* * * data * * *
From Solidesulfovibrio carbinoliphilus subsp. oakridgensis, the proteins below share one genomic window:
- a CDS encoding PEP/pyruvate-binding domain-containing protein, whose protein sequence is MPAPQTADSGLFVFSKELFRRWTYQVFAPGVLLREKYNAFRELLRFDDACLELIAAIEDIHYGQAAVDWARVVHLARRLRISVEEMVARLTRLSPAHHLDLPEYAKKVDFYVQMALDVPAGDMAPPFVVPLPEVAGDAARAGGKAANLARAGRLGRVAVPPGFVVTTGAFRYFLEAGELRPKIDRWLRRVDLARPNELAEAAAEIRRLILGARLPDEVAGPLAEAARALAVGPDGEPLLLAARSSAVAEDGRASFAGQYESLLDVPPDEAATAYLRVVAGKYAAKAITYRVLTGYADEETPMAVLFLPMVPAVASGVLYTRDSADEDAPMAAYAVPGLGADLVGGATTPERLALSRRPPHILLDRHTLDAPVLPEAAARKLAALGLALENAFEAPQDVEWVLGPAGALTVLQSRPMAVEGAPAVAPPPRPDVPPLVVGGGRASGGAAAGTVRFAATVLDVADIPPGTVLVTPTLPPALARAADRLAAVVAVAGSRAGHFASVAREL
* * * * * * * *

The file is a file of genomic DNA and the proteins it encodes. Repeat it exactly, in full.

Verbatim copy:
From Solidesulfovibrio carbinoliphilus subsp. oakridgensis, the proteins below share one genomic window:
- a CDS encoding PEP/pyruvate-binding domain-containing protein, whose protein sequence is MPAPQTADSGLFVFSKELFRRWTYQVFAPGVLLREKYNAFRELLRFDDACLELIAAIEDIHYGQAAVDWARVVHLARRLRISVEEMVARLTRLSPAHHLDLPEYAKKVDFYVQMALDVPAGDMAPPFVVPLPEVAGDAARAGGKAANLARAGRLGRVAVPPGFVVTTGAFRYFLEAGELRPKIDRWLRRVDLARPNELAEAAAEIRRLILGARLPDEVAGPLAEAARALAVGPDGEPLLLAARSSAVAEDGRASFAGQYESLLDVPPDEAATAYLRVVAGKYAAKAITYRVLTGYADEETPMAVLFLPMVPAVASGVLYTRDSADEDAPMAAYAVPGLGADLVGGATTPERLALSRRPPHILLDRHTLDAPVLPEAAARKLAALGLALENAFEAPQDVEWVLGPAGALTVLQSRPMAVEGAPAVAPPPRPDVPPLVVGGGRASGGAAAGTVRFAATVLDVADIPPGTVLVTPTLPPALARAADRLAAVVAVAGSRAGHFASVAREL